Amir Ibrahim, Ph.D., has been selected as the new associate director and chief scientific officer of Texas A&M AgriLife Research, and associate dean for research in the Texas A&M University College of Agriculture and Life Sciences, effective Dec. 1.
Ibrahim is a Texas A&M University Regents Professor and an AgriLife Research wheat breeder in the Department of Soil and Crop Sciences. He has worked with AgriLife Research since his arrival at Texas A&M in 2007.
In his new position, Ibrahim will oversee faculty affairs and professional development, grant and contract reviews and approvals, partnerships and collaborations, research compliance, export controls, external employment approvals, faculty support initiatives and strategic plan metrics, among other duties. He also will assist with seed funding programs and legislative requests, and he will serve as liaison to the Texas A&M University Division of Research and The Texas A&M University System vice chancellor for research.
“The associate director and chief scientific officer is critically important to advancing research that nourishes health, strengthens communities, protects natural resources and supports economies,” said G. Cliff Lamb, Ph.D., director of AgriLife Research. “I am thrilled to welcome a leader of Dr. Ibrahim’s considerable expertise and eagerly anticipate the impacts of his contributions.”
Impacts at Texas A&M
Ibrahim’s work at Texas A&M has involved graduate teaching as well as statewide wheat and oat research in collaboration with teams of multidisciplinary experts across Texas, the U.S. and the world.
He leads the Small Grains Project to improve small grain resilience, production and quality. The collaborative program produces regional, national and international impacts and outreach. It includes public and private sector stakeholders and the U.S. Department of Agriculture.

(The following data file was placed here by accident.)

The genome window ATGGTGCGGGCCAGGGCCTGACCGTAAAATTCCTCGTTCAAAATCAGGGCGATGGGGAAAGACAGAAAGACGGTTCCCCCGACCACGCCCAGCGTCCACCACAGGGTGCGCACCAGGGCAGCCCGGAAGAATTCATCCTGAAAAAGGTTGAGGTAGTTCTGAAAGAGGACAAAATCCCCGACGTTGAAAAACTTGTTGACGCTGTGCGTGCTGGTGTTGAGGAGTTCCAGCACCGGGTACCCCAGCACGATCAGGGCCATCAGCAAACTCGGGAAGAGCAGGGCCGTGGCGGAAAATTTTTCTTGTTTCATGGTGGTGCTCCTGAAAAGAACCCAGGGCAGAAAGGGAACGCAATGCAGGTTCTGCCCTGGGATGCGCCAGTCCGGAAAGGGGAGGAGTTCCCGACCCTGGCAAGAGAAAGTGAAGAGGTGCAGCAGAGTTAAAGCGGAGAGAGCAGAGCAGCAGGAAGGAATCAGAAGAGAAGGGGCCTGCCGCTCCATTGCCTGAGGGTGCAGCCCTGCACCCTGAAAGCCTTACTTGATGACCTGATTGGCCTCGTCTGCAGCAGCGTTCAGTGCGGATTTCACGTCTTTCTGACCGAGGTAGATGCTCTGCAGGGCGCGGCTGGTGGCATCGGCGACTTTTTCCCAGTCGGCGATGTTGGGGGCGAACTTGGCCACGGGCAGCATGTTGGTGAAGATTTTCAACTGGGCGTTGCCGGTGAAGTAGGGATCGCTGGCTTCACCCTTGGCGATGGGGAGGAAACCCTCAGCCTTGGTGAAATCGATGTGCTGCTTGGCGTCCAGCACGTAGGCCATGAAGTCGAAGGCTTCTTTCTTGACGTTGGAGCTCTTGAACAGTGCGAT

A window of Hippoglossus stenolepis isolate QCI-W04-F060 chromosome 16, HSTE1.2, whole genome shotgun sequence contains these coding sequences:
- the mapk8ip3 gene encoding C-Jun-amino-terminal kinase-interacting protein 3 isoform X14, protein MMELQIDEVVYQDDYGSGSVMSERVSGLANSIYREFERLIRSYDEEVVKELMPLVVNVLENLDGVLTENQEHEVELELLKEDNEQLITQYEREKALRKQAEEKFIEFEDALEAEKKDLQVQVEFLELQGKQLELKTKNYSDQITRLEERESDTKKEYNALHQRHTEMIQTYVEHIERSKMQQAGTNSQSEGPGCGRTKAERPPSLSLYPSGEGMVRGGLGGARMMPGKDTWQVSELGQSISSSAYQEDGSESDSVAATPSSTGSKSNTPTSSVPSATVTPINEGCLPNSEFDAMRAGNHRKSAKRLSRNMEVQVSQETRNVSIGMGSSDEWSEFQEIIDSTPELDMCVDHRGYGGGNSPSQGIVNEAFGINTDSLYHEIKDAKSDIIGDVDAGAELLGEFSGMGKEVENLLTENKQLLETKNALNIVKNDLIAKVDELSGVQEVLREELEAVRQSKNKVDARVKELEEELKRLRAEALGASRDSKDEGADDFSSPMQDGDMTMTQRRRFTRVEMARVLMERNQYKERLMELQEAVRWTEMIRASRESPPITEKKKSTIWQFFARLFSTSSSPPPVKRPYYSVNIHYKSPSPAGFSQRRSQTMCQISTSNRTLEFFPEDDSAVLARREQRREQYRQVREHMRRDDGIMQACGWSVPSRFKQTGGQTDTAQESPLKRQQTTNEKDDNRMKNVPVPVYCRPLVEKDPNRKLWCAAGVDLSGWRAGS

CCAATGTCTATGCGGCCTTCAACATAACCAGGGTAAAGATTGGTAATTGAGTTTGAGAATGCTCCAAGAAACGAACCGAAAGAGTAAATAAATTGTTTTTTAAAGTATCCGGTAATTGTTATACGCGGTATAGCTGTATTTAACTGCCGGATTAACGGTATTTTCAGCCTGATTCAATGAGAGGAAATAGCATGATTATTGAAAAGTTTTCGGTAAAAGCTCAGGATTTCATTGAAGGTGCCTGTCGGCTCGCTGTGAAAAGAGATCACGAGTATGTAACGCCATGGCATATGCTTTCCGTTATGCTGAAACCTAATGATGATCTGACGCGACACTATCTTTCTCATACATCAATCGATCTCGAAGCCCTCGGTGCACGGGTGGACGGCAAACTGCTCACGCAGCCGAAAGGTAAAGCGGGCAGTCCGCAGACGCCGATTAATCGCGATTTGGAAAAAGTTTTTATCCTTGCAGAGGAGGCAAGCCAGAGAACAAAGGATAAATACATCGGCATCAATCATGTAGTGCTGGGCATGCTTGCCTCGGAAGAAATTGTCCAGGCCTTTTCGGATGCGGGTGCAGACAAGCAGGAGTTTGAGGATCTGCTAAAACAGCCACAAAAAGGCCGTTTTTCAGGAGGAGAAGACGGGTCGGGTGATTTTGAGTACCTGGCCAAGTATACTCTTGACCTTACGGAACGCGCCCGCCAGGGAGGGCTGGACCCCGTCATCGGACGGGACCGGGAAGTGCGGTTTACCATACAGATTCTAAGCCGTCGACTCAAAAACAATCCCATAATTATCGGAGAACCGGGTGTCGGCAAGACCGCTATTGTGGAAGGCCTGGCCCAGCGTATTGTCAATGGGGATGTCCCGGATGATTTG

“I feel fortunate that my career path has led to a role where my unique experiences can support a statewide research enterprise like that of Texas A&M,” Ibrahim said. “Working alongside many researchers of many disciplines across geographical locations has primed me to excel, and I’m eager to get started.”
His current research includes mapping of genes and quantitative trait loci associated with biotic and abiotic stress tolerance, end-use quality characteristics, germplasm diversity, genetic distance, yield, hybrid wheat, synthetic wheat, high-throughput phenotyping using unoccupied aircraft systems, and international agriculture, among other factors.
He has released and co-released 30 wheat cultivars and three oat cultivars. His 365 publications include 146 refereed journal articles, and his work has garnered numerous individual and team accolades.
Accolades and experience
Ibrahim is a fellow of the American Society of Agronomy, Crop Science Society of America and AgriLife Research. He serves as chair of the advisory committee for the Texas A&M AgriLife AgriGenomics Laboratory, chair of the promotion and tenure committee in the Department of Soil and Crop Sciences, director of the Multi-State Wheat Rust Nursery and was the 2023 chair of the McFadden Symposium. He is a member of the National Wheat Foundation Wheat Nutrition Committee and the Texas Small Grains Advisory Committee, and he has served as chair of the Hard Winter Wheat Improvement Committee and president of the Texas Plant Protection Association.
Ibrahim spent parts of his career at the International Center for Agricultural Research in the Dry Areas, ICARDA, from 1992 to1994, the International Maize and Wheat Improvement Center, CIMMYT, from 1995 to 1996, and South Dakota State University from 2000 to 2007.
He earned a doctorate from Colorado State University in 1998, a master’s degree in 1994 from the American University of Beirut, Lebanon, and a bachelor’s degree in 1990 from the University of Gezira, Sudan.